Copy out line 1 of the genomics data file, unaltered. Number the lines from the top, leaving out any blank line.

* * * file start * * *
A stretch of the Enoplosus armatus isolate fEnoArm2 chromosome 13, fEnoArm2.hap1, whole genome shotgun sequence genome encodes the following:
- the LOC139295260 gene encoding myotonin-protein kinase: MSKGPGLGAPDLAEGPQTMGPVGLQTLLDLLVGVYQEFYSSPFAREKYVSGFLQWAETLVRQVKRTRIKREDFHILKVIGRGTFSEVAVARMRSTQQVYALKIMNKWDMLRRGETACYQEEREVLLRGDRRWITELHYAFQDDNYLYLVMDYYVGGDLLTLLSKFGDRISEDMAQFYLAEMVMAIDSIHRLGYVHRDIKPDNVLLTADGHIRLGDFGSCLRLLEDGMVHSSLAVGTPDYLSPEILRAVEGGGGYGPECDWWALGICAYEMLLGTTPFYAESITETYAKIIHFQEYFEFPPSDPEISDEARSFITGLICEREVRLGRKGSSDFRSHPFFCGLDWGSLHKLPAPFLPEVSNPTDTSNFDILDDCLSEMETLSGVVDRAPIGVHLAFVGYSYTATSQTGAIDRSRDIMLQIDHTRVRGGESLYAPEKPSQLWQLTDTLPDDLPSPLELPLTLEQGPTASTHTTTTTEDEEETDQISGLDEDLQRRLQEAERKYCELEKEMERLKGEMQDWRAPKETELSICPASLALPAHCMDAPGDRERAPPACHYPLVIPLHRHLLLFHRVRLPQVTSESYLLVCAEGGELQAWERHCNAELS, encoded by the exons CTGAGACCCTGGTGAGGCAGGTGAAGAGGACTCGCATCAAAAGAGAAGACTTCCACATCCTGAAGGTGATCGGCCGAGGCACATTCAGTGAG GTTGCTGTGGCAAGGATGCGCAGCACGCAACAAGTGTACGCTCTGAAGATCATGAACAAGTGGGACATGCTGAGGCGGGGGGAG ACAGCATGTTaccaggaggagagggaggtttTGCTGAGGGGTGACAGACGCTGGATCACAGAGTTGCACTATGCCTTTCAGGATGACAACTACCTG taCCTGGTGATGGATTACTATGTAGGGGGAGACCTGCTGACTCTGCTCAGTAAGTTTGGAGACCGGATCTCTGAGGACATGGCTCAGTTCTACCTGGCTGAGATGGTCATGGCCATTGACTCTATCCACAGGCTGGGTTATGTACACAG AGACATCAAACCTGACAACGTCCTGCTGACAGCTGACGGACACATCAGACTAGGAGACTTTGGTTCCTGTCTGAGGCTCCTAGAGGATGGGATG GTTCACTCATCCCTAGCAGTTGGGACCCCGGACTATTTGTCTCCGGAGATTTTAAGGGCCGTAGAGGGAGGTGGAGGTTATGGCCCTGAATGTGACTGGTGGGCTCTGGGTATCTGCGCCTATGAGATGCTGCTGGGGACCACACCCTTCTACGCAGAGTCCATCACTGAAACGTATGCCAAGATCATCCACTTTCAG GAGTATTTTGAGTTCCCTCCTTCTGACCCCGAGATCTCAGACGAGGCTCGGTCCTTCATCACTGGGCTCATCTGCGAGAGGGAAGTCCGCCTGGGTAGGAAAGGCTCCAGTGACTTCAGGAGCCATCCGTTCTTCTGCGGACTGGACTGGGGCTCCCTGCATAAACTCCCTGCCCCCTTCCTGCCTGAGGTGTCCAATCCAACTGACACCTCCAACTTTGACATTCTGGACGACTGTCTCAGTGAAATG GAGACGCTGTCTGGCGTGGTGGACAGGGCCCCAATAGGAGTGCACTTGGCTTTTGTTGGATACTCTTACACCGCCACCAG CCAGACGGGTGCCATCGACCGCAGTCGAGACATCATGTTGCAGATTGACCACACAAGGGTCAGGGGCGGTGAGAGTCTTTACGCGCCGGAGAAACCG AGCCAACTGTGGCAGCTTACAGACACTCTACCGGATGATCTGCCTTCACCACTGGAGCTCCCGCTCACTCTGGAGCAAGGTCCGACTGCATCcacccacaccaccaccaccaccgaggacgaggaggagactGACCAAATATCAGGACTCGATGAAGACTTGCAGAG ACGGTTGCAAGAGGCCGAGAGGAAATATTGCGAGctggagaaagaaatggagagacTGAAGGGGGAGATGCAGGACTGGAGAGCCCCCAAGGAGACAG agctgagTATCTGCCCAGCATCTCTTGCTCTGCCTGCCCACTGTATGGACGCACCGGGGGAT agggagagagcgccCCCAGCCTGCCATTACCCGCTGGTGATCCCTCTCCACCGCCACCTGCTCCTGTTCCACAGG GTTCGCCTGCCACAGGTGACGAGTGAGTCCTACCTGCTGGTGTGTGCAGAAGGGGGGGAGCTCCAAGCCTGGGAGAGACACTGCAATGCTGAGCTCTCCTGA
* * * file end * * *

A stretch of the Enoplosus armatus isolate fEnoArm2 chromosome 13, fEnoArm2.hap1, whole genome shotgun sequence genome encodes the following: